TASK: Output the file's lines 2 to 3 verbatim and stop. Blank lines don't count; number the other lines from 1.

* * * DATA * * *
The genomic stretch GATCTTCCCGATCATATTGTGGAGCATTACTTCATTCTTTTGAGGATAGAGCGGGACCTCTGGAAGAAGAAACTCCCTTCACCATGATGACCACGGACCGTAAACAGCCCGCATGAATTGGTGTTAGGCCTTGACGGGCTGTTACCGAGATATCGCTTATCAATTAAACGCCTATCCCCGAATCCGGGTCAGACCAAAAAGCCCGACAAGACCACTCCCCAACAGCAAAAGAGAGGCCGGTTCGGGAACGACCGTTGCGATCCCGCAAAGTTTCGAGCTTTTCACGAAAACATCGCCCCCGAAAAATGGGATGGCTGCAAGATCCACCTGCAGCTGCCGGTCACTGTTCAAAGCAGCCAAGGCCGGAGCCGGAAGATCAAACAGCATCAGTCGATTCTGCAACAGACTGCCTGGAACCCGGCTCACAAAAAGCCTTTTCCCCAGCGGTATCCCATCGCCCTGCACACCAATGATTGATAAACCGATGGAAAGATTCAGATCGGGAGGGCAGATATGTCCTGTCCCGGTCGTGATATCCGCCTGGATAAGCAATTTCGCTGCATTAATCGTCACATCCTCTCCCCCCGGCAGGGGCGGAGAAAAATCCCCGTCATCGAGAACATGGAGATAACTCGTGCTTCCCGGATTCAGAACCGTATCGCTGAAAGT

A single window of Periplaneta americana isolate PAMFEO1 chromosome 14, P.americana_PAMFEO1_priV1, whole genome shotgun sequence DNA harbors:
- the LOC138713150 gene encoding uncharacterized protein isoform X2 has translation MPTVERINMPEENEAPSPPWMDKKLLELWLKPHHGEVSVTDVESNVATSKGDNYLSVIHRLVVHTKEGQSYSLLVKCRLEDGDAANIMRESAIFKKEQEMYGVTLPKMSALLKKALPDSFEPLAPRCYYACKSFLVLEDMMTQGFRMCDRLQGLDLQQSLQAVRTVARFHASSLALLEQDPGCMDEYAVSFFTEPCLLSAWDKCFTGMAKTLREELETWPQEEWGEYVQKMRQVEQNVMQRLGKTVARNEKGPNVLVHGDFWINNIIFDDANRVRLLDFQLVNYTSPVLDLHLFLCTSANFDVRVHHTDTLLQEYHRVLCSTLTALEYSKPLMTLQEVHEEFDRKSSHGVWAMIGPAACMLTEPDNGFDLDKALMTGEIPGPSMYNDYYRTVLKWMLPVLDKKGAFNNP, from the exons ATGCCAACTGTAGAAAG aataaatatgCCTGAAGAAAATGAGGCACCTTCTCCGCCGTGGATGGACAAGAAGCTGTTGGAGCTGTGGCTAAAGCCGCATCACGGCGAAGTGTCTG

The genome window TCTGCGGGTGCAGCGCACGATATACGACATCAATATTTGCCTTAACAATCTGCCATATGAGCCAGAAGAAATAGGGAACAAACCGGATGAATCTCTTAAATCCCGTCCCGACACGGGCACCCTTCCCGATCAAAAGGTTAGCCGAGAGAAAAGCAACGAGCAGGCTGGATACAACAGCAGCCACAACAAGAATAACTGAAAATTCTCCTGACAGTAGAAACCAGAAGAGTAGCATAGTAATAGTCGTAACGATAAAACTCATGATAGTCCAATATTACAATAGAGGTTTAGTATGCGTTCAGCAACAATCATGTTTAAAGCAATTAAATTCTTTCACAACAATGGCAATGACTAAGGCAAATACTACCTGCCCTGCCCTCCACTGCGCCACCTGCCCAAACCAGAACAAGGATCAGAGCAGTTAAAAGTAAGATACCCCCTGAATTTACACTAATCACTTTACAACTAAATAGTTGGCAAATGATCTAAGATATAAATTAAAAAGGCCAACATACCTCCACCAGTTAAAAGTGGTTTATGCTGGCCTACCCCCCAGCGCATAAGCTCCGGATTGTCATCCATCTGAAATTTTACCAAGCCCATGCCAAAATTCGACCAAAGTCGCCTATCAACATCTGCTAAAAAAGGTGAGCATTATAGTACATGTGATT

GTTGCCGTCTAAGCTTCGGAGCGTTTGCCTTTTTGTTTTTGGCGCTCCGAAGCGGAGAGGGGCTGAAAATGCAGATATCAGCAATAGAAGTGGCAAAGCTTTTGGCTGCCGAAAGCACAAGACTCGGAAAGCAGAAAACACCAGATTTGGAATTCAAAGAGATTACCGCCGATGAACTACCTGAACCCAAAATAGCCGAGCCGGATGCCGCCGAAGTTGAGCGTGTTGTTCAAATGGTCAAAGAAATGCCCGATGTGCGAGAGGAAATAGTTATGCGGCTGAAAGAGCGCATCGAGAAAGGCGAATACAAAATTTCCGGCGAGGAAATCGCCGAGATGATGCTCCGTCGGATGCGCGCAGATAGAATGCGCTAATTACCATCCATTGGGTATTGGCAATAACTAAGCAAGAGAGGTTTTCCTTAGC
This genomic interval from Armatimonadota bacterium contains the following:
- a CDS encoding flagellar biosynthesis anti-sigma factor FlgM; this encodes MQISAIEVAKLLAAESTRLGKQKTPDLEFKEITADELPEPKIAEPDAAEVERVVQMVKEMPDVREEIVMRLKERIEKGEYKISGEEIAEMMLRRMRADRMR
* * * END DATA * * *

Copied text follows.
A single window of Periplaneta americana isolate PAMFEO1 chromosome 14, P.americana_PAMFEO1_priV1, whole genome shotgun sequence DNA harbors:
- the LOC138713150 gene encoding uncharacterized protein isoform X2 has translation MPTVERINMPEENEAPSPPWMDKKLLELWLKPHHGEVSVTDVESNVATSKGDNYLSVIHRLVVHTKEGQSYSLLVKCRLEDGDAANIMRESAIFKKEQEMYGVTLPKMSALLKKALPDSFEPLAPRCYYACKSFLVLEDMMTQGFRMCDRLQGLDLQQSLQAVRTVARFHASSLALLEQDPGCMDEYAVSFFTEPCLLSAWDKCFTGMAKTLREELETWPQEEWGEYVQKMRQVEQNVMQRLGKTVARNEKGPNVLVHGDFWINNIIFDDANRVRLLDFQLVNYTSPVLDLHLFLCTSANFDVRVHHTDTLLQEYHRVLCSTLTALEYSKPLMTLQEVHEEFDRKSSHGVWAMIGPAACMLTEPDNGFDLDKALMTGEIPGPSMYNDYYRTVLKWMLPVLDKKGAFNNP, from the exons ATGCCAACTGTAGAAAG aataaatatgCCTGAAGAAAATGAGGCACCTTCTCCGCCGTGGATGGACAAGAAGCTGTTGGAGCTGTGGCTAAAGCCGCATCACGGCGAAGTGTCTG